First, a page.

In August 2021, I celebrated the 30th anniversary of my PhD from Ohio State Geography. In 1991, I left with my PhD to become an Assistant Professor at the University of Utah; a starting gig that lasted over 20 years.  In 2013, when it was time to move on, OSU Geography was recruiting for the first endowed chair in the history of the department, the Bob and Mary Reusche Chair in Geographic Information Science. I applied, was interviewed, and they (surprisingly) offered the position. I am now back where I started, and I’m very proud and happy to be a faculty member in this stellar program.  Interestingly, I now occupy an office that is directly above the basement office where graduate students were crammed during the late 1980s. After three decades, I have arrived 20 feet above where I started. This is an amusing observation, but also a metaphor.

Left: Harvey Miller in 1988.
Right: Harvey Miller in 2017

Geography was very different in the late 1980s: it was a conflicted discipline in search of its soul.  Human and regional geographers criticized the “space cadets” in spatial analysts and the new subfield of Geographic Information Systems. In turn, the cadets had their own criticisms to lob back, while physical geographers and atmospheric scientists watched the slugfest from the sidelines. Meanwhile, Geography was reeling from decades of academic decline and departmental closures.

When I was a PhD student, I had the privilege of taking History of Geographic Thought from Edward J. “Ned” Taaffe, a former AAG President and department Chair who elevated OSU geography. When thinking about writing this blog, I went back to his 1973 AAG Presidential Address, “The Spatial View in Context.” This captures some of the soul-searching and defensiveness of the time: What is Geography? What is our value?  I remember asking one day during the seminar – why do geographers apologize for their existence?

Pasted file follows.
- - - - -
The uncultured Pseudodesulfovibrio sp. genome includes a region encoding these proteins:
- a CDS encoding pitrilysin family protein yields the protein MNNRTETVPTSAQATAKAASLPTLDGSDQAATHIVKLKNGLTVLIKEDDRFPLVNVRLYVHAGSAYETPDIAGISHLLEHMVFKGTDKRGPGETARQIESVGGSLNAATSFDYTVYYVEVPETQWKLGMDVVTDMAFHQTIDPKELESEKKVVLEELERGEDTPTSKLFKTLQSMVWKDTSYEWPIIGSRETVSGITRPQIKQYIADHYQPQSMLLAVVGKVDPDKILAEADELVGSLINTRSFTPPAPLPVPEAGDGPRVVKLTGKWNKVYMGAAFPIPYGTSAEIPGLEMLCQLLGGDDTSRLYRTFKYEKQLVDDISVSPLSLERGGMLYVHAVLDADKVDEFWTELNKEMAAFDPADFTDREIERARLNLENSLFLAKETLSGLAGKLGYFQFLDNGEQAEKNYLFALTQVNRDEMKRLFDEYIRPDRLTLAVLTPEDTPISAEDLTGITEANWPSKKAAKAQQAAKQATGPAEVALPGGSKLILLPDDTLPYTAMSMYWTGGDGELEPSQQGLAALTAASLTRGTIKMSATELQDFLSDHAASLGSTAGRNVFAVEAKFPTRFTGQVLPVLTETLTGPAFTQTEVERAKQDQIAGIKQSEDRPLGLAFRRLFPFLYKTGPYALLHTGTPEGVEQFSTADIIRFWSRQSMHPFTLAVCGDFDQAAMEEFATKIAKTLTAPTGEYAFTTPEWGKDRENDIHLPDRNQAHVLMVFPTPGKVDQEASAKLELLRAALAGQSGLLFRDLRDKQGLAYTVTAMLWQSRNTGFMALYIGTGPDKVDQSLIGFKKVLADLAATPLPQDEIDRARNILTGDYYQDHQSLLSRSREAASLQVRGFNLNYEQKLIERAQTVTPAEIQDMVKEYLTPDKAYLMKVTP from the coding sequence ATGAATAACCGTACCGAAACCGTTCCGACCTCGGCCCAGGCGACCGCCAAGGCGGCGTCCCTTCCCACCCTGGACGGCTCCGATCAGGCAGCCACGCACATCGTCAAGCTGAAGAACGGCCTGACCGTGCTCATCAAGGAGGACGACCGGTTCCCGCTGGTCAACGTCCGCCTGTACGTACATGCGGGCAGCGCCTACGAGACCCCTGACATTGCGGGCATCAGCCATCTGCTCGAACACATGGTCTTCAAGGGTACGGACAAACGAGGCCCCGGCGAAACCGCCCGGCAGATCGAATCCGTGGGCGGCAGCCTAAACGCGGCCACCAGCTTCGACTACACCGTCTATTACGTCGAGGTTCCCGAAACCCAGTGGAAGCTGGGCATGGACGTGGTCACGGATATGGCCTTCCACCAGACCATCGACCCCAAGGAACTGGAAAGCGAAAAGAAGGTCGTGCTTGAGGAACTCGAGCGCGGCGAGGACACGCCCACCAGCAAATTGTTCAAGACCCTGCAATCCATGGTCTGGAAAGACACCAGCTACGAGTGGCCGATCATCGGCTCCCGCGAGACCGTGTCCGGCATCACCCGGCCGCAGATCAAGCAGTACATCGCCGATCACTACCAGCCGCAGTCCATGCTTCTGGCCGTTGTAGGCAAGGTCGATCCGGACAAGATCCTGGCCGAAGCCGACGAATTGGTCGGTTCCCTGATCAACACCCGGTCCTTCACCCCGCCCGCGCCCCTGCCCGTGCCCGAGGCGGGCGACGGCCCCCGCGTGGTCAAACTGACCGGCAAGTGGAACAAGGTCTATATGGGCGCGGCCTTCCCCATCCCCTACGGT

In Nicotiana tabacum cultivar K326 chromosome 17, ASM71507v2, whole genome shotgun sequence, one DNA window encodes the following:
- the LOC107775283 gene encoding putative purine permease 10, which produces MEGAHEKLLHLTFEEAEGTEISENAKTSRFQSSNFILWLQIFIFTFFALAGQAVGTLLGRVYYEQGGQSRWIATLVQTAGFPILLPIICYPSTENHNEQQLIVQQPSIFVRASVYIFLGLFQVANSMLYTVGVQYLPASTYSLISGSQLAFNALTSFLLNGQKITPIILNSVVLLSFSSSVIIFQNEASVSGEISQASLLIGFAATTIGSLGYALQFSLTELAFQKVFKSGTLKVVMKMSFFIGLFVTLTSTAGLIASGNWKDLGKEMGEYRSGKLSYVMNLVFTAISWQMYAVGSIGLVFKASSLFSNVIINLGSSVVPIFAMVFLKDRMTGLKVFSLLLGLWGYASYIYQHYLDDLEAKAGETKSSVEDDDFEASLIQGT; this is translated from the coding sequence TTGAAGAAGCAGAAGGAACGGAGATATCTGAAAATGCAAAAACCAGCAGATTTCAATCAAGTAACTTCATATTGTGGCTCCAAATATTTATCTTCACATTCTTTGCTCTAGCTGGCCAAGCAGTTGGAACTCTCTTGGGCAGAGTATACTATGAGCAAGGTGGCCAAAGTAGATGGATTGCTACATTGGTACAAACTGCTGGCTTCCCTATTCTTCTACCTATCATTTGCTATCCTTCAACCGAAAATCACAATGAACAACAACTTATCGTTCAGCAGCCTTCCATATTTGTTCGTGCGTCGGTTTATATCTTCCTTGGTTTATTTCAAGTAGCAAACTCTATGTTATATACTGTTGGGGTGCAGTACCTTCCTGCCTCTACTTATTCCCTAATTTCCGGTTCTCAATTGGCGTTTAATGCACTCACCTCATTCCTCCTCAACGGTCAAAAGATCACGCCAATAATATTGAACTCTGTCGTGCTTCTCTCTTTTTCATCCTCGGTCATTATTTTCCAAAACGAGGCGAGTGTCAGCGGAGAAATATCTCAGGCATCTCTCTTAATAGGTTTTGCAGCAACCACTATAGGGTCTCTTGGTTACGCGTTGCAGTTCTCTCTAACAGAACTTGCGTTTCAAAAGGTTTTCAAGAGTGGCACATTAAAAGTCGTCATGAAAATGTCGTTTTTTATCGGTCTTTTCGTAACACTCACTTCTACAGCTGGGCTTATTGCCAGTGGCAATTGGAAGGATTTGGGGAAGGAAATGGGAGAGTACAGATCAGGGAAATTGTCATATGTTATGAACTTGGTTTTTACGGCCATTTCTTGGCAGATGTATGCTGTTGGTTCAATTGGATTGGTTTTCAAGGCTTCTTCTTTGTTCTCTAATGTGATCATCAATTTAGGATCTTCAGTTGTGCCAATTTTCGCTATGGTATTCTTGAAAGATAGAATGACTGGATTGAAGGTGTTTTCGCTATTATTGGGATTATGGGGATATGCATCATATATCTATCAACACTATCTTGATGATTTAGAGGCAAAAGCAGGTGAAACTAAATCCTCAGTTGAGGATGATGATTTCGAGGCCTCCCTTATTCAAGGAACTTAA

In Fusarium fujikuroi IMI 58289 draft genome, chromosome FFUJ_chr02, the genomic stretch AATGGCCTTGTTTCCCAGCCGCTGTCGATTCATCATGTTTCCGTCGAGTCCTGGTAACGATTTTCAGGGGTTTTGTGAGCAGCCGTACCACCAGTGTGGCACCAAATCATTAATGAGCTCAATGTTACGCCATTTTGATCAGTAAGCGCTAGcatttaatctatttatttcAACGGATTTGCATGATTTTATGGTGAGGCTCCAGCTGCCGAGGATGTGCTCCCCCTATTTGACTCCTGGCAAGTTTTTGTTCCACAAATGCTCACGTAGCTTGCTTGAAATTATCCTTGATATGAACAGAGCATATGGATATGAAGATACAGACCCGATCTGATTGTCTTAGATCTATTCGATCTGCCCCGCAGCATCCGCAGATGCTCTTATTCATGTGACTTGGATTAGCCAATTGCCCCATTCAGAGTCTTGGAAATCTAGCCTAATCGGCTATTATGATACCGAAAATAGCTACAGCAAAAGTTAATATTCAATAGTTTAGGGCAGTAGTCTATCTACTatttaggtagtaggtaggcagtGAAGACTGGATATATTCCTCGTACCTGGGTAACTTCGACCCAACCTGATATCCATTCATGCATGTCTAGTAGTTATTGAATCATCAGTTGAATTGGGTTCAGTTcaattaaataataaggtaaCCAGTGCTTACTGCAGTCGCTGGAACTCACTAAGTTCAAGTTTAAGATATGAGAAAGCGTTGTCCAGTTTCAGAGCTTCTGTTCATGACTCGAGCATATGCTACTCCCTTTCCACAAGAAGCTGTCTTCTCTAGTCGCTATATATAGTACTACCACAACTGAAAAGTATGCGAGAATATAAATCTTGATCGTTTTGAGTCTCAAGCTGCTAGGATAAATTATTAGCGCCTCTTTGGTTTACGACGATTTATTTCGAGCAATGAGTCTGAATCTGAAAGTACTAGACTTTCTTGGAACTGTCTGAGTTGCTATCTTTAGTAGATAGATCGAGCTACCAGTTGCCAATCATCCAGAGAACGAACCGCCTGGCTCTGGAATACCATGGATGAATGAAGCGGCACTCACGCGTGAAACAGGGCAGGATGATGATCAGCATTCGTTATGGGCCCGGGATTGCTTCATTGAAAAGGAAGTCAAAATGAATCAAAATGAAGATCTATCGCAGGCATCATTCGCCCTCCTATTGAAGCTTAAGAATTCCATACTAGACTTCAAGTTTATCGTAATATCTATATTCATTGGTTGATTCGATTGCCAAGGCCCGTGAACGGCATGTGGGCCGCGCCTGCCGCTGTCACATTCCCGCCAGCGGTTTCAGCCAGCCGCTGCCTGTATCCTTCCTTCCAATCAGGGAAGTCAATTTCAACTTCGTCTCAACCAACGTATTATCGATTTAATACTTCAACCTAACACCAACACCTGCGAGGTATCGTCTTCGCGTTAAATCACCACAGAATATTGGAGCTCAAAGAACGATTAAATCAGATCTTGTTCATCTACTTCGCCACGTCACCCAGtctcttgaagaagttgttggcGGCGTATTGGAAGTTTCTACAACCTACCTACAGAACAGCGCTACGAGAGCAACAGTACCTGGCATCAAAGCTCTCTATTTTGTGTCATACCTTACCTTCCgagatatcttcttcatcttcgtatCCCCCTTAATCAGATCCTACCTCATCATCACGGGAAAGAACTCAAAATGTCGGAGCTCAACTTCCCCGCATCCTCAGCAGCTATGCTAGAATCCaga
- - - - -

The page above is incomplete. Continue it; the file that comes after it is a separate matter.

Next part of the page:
Fast forward to 2021. Geography is a more confident discipline.  We have learned the value of diverse approaches to knowledge instead of skirmishing over who has the only path to the truth. Our external enemies have mostly retreated: few question the value of mapping, GIS and the holistic, integrative perspective of Geography (although higher education has its foes). Interdisciplinarity no longer feels like begging for a place at the table; rather, it is now a valued approach to understanding and addressing the complexity of the world and its problems.  OSU Geography has maintained its traditional foci of human-environment, GIS/spatial analysis and atmospheric science, but we have arrived at a higher place.

We, as geographers, are still faced with the question – what is the core of Geography? What brings us together, besides a common TIU (Tenure Initiating Unit)?  To me, the persistent quantitative/qualitative split in Geography is a false dichotomy, and I am pleased to see the new generation of geographers rejecting this false choice. I am also pleased to see OSU Geography adopt “justice” as a common touchstone for the program: environmental justice, social justice, climate justice and data justice.  This is a crucial, cross-cutting challenge that demands the diverse perspectives encompassed by contemporary Geography.

A strong future for OSU Geography, and Geography at large, means continuing to work on what unites us.  We are on higher ground, but there are still heights left to climb.

Harvey Miller

Bob and Mary Reusche Chair in Geographic Information Science
Professor of Geography and Director, CURA
The Ohio State University